Individuals from all over India want to bring people in north Kashmir closer together
Individuals from all over India want to bring people in north Kashmir closer together

October 18, Baramulla: In a time when disagreement and conflict can seem to overpower unity and peace, 25 different people from all over India set out on an amazing trip to northern Kashmir.

What was their mission? For the purpose of breaking down social boundaries and misunderstandings and to personally experience the warmth, friendliness, and culture of the country towns in the area.


The famous social organiser Shabnam Hashmi and her team at ANHAD (Act Now for Harmony and Democracy) are in charge of the “Mere Ghar Aa Ke Dekho” (visit my home, be my guests) campaign, which includes this really nice project.

Delhi-based lawyer Sumita Hazarika talked about the amazing time she spent with families in the remote towns of Kupwara district.

Sumita was deeply touched by Kashmir’s strong family values, especially the joint family system, where people of all ages get together in the evenings to talk about everything from politics to personal matters.

All of the volunteers, including Sumita, said that the experience opened their eyes to how powerful face-to-face contact can be in bringing people together and helping them understand each other.

As a tourist location, Kashmir is usually thought of as having only the most famous sights, and guests don’t associate much with the locals, she said.

Management workers, businesspeople, doctors, psychologists, lawyers, gender experts, teachers, artists, and activists from Pune, Mumbai, Delhi, Bangalore, Kochi, Mewat, Ahmedabad, Kutch, and Varanasi were among the visitors.

ANHAD and the “Mere Ghar Aa Ke Dekho” programme were started by Shabnam Hashmi. She thinks that bringing groups together is the best way to build bonds and promote understanding.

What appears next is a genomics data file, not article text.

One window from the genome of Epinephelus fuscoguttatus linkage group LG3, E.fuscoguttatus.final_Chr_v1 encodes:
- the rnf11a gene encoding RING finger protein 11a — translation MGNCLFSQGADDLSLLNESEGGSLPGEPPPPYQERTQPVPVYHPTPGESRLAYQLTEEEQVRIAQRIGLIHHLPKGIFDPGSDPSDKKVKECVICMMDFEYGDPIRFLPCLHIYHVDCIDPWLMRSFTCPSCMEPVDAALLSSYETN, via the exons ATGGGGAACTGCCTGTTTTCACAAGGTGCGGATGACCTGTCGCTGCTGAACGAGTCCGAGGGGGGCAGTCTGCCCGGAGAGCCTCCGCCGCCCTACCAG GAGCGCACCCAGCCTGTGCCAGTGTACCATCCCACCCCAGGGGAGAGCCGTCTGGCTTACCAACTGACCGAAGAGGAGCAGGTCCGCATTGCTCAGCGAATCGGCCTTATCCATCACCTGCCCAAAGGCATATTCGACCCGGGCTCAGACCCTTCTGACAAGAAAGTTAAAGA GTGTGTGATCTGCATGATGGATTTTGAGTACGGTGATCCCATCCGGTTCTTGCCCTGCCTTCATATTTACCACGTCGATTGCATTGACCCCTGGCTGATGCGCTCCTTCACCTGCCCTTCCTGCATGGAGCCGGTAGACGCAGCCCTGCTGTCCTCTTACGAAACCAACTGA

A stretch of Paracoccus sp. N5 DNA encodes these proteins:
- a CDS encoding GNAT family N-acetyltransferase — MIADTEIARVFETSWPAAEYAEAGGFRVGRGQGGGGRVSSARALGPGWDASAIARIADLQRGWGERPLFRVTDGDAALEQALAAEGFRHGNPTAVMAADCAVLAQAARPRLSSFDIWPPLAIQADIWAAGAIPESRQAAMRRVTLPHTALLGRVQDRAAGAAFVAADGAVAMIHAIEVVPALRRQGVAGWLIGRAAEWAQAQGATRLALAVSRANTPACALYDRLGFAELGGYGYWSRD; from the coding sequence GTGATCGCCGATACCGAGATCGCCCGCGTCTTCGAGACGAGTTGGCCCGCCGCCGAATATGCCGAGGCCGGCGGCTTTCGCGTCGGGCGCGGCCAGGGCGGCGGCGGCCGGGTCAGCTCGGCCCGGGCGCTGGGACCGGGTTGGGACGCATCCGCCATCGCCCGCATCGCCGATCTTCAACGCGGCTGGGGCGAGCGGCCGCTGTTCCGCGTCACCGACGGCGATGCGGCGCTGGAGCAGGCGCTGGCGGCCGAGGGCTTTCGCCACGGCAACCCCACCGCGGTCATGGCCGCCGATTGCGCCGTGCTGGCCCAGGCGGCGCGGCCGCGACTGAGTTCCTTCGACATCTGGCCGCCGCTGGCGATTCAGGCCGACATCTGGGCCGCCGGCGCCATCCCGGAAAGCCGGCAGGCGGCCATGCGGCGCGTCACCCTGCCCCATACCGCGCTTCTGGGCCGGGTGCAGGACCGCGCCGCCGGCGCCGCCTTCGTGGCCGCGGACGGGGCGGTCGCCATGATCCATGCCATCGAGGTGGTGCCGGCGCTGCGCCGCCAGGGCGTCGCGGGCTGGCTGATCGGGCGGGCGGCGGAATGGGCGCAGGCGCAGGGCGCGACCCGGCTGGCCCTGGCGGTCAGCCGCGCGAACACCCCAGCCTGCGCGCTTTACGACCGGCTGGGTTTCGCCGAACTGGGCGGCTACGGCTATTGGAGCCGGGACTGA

The main goal of the project, according to her, is to break down the social walls that have grown over time and clear up the misunderstandings that exist between groups.

Some troublemakers in various groups are trying to cause problems between them, but the Indian people are smart enough not to fall for their evil plans.

Shabnam Hashmi stressed the importance of direct and good relationships in a world where opposing stories can lead to prejudice and hatred. By sharing food, having open talks, and feeling the love of a home, she talked about how important it is to make lasting friendships that can stand strong against forces that try to bring people apart.

Hashmi says, “People-to-people contact is the most important way to understand societies.” He underlines the importance of such efforts in today’s political and social environment.

She hopes that this effort will reach more people, especially now when misunderstandings are growing between different groups in society.

Hashmi is eager to keep extreme groups from debasing the idea of India.



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